May your Christmas time be joyful and calm, may you spend it with the people you love and may the New Year bring you only good things.
We spent a half of this weekend photographing ash and a half – uncharacteristically – socializing so that didn’t leave a lot of time for the post. But we can actually show you something related: an image from the cover of the card we made for our friends M and O, who celebrated their marriage on Saturday.
It plays on a monogram we designed for their wedding invitation (to be shown some time in the future). We constructed the monogram out of two kinds of paper, giving it a more three-dimensional look. It’s got a bit of a DIY quality but we actually liked that because the invitation is very different in that respect.
A while ago we had the pleasure of seeing our pixel dogs published in UC.Quarterly and this time the cats joined them. Once again we happily received an authors’ copy that let us enjoy many exciting design projects from around the world and the internet. If this sounds like something you’re into, here‘s more information.
We were toying with the idea of a paper diorama for a while but didn’t have a project to try it on. However, our holiday cards are often a great place to test new ideas. Now, a paper diorama by re:design comes in the following stages.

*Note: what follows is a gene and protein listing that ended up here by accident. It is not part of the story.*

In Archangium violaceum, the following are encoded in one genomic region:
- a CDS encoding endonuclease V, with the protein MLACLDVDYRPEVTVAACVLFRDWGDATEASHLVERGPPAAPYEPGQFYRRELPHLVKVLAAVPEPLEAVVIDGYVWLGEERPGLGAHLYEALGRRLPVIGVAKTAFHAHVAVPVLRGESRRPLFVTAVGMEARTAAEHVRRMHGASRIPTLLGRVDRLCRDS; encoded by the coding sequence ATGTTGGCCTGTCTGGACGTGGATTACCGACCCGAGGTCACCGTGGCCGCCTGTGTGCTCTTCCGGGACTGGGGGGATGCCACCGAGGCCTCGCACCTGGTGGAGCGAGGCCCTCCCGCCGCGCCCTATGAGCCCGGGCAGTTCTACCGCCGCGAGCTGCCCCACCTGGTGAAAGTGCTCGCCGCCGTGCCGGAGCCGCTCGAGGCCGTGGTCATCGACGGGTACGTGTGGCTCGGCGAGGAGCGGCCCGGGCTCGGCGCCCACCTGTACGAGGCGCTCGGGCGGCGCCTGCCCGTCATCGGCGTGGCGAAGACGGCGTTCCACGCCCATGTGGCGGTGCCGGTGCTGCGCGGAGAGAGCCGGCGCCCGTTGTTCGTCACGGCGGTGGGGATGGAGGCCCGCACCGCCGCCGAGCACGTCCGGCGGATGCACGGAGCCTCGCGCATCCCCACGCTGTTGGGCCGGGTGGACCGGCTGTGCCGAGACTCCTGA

1. You roughly sketch the ideas. 2. You pick out appropriate paper. 3. You cut out the shapes with a knife and a pair of surgical scissors, listening to Treasure Island on LibriVox (seriously, LibriVox is cool). Also, you forget to document these stages. 4. You throw away all the extra birds and daffodils that you cut out with excessive enthusiasm.
5. Now the main thing about diorama is that it has layers. Otherwise it’d be just a cutout. So then you come up with ideas of how to make those layers if you didn’t plan it sufficiently before cutting the shapes out. In the end you use books and Lego pieces (Lego has so many uses in our household. You’ve no idea.). And also bluetack, another indispensable tool. At first we vaguely planned to make a vertical diorama but it turned out to be too time-consuming for Saturday before Easter with a half of the house not yet cleaned and the family already arriving for Easter stay.
6. You shoot. You edit. You post. Voilà.
And here’s how arranging the shoot looks like:
In case the foxes have you puzzled, they were a nod to our last year’s card.
Have a wonderful time full of spring joy this Easter.
And you may also come back next week for the making of this year’s card, should you feel so inclined.